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It is something that can be seen from great distances so when players get off track, all they need to do is look up at the sky, and head towards it.

Adding in these kinds of features is more involved than just including a toggle option for the mini-map, but they do go a long way in cultivating a strong sense of immersion and saving the player’s time.

When it comes to a more typical approach to UI, I find the compass to be far more preferable than the mini-map.

It often contains a lot of the same information, but is less distracting as it is centered and designed to not stand out as much.

Also, while it shows the direction of a destination, it can’t tell players the exact path they’ll need to take, causing them to still have to figure out the best way to get where they’re going.

This allows for navigation to be a part of the gameplay while still having some guidance.

In more recent years, a lot of titles have opted to have markers show up on the screen itself to help players know where objectives are, and even though I think this is better than most mini-maps, it does lead to things feeling a bit more cluttered and seeing a floating icon to mark a destination hurts how immersive a game can feel.

When it comes to both compasses and mini-maps, I’d love to see more titles experiment with how these pieces of UI are presented to the player.

I recently watched a video by Afterthoughts about the brilliance of Breath of the Wild’s stamina meter, and in it she makes a point that the best UI operates under the principle of out of mind, out of sight—the idea being that when the player doesn’t need a piece of information, there is no reason to show it.

This is easy to apply with certain pieces of UI, but when it comes to something like a mini-map it gets a bit more complicated as there’s not always a great way to tell whether or not the player is using the mini-map, so having it vanish periodically without any sort of player input could easily lead to frustration for people it disappears on when they’re in the middle of checking it.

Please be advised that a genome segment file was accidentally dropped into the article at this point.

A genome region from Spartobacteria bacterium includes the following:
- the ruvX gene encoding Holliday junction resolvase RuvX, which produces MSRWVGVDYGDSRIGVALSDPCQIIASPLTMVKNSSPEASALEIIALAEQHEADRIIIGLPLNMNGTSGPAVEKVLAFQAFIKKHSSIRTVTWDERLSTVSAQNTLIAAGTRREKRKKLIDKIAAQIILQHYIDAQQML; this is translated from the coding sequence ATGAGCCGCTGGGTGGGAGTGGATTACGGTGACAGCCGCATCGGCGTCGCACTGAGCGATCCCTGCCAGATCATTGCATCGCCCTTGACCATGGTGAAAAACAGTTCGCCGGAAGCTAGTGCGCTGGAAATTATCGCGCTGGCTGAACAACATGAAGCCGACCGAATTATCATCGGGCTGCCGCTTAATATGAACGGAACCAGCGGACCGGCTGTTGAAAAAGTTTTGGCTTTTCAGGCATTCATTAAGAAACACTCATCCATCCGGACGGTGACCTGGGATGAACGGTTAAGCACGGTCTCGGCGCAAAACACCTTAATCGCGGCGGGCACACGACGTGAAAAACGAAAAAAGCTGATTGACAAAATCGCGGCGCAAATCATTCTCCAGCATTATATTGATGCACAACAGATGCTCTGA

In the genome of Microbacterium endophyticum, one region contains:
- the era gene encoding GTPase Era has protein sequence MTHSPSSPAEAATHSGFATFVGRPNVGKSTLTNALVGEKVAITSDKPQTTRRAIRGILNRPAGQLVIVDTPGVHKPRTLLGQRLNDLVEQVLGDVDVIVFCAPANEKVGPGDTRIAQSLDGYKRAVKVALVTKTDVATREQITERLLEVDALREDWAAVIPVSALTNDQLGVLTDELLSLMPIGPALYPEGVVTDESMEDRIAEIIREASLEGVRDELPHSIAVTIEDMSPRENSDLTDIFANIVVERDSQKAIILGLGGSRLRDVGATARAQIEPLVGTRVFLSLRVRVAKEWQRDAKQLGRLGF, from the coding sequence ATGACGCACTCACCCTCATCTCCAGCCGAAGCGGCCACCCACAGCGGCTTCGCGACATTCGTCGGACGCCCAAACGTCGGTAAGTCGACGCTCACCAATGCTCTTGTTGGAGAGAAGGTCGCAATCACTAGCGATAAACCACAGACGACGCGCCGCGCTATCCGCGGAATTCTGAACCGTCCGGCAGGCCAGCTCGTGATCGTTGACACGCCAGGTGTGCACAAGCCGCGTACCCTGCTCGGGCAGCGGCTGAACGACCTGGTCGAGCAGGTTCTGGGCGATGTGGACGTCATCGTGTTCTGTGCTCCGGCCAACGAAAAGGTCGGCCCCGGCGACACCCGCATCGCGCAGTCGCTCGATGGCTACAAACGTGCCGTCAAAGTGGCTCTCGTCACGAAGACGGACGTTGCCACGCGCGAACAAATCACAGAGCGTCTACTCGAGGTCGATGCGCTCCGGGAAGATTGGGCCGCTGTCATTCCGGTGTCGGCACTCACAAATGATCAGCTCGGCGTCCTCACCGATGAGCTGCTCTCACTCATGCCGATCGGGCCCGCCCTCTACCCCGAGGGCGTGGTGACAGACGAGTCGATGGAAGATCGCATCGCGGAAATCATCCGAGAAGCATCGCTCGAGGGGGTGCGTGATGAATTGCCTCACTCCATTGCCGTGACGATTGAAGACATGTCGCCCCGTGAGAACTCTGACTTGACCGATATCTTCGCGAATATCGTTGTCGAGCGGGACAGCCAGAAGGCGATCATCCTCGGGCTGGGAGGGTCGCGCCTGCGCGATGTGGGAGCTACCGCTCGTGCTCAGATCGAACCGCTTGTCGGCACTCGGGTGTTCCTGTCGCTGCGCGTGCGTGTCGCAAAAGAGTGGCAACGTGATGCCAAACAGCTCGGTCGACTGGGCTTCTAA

There are instances in a lot of games though where it could work well.

Like looking back at Elden Ring again whenever the player is in a boss fight the compass goes away because their focus should be on the fight.

This helps give each battle an epic feel as they aren’t bogged down by unnecessary UI.

As most games have sections that have nothing to do with travel, they almost certainly could benefit from this approach.

As far as what to do with the mini-map while players are traversing the world, I think it’d be interesting if games transitioned between different types of navigation systems for different actions.

So, like if the player is investigating a small area, the mini-map will be on screen to assist with finding precise locations, but once they are clearly traveling to a destination, presumably by getting on their horse or into a vehicle, it would shift to a compass, to provide guidance without being being as much in the way.

This doesn’t solve how to play without navigational UI and obviously still has players relying on it heavily, but at the very least it’d be providing information tailored to certain modes of play.

All in all, I don’t think mini-maps should cease to exist.

Not every title wants navigation to be a core part of the gameplay.

Also, they are enjoyed by a lot of folks and help make games more accessible.

The main thing I want is for there to be more options surrounding them.

In a perfect world, every game would allow players to quickly toggle them on and off, disable bits of information on them, and even choose if the navigational UI is in the form of a mini-map or a compass.

More options only serve to better personalize any gaming experience to the individual playing it.

With that said, I also would like to see more titles have the default setting be one that doesn’t feature the navigational UI as heavily.

I think a lot of people don’t critically look at the ways in which they rely on mini-maps and compasses when playing games.

It has sort of just become the norm to use them and they’ve grown comfortable in that, so why choose to not rely on it? In turn, I believe this causes some developers to think players will enjoy their games the most if mini-maps are a prominent feature.

By having the default state be one that aims to keep navigational UI out of mind as much as possible, it will challenge players to try something new and push developers to not use these tools as band-aids.

At the end of the day, I just want to be able to engage with gorgeous and expansive worlds without having to choose between either constantly pausing to get my bearings or feeling compelled to look at the corner of my screen every five seconds.

I like when games let me feel smart, but as they stand right now, mini-maps get in the way of that, but I hope they won’t forever.

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Have a great day and or night, and I will see you in the next one.